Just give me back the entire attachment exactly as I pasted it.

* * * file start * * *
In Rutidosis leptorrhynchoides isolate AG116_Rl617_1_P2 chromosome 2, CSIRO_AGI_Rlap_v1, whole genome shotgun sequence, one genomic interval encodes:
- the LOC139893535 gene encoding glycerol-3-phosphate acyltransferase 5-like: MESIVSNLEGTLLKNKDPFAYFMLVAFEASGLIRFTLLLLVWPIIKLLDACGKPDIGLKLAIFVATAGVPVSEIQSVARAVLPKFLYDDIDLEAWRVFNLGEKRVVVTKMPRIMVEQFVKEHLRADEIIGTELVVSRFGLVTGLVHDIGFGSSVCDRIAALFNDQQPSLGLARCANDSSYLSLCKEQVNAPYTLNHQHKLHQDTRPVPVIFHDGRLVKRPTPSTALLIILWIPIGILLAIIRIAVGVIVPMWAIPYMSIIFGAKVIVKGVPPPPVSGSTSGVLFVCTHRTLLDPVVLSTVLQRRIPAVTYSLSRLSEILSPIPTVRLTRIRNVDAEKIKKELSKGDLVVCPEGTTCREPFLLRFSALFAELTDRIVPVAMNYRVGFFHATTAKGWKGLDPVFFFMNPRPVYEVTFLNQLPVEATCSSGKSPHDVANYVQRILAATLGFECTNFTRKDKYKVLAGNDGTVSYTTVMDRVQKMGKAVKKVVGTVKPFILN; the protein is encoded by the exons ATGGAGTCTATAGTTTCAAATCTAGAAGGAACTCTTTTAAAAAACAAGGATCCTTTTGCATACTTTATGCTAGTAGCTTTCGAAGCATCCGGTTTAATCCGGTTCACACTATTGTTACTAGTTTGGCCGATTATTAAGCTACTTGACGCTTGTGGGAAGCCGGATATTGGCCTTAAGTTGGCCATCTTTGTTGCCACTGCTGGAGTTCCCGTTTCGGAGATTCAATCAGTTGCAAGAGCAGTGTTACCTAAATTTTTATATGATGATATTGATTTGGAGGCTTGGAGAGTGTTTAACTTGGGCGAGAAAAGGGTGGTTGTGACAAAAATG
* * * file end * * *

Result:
In Rutidosis leptorrhynchoides isolate AG116_Rl617_1_P2 chromosome 2, CSIRO_AGI_Rlap_v1, whole genome shotgun sequence, one genomic interval encodes:
- the LOC139893535 gene encoding glycerol-3-phosphate acyltransferase 5-like: MESIVSNLEGTLLKNKDPFAYFMLVAFEASGLIRFTLLLLVWPIIKLLDACGKPDIGLKLAIFVATAGVPVSEIQSVARAVLPKFLYDDIDLEAWRVFNLGEKRVVVTKMPRIMVEQFVKEHLRADEIIGTELVVSRFGLVTGLVHDIGFGSSVCDRIAALFNDQQPSLGLARCANDSSYLSLCKEQVNAPYTLNHQHKLHQDTRPVPVIFHDGRLVKRPTPSTALLIILWIPIGILLAIIRIAVGVIVPMWAIPYMSIIFGAKVIVKGVPPPPVSGSTSGVLFVCTHRTLLDPVVLSTVLQRRIPAVTYSLSRLSEILSPIPTVRLTRIRNVDAEKIKKELSKGDLVVCPEGTTCREPFLLRFSALFAELTDRIVPVAMNYRVGFFHATTAKGWKGLDPVFFFMNPRPVYEVTFLNQLPVEATCSSGKSPHDVANYVQRILAATLGFECTNFTRKDKYKVLAGNDGTVSYTTVMDRVQKMGKAVKKVVGTVKPFILN; the protein is encoded by the exons ATGGAGTCTATAGTTTCAAATCTAGAAGGAACTCTTTTAAAAAACAAGGATCCTTTTGCATACTTTATGCTAGTAGCTTTCGAAGCATCCGGTTTAATCCGGTTCACACTATTGTTACTAGTTTGGCCGATTATTAAGCTACTTGACGCTTGTGGGAAGCCGGATATTGGCCTTAAGTTGGCCATCTTTGTTGCCACTGCTGGAGTTCCCGTTTCGGAGATTCAATCAGTTGCAAGAGCAGTGTTACCTAAATTTTTATATGATGATATTGATTTGGAGGCTTGGAGAGTGTTTAACTTGGGCGAGAAAAGGGTGGTTGTGACAAAAATG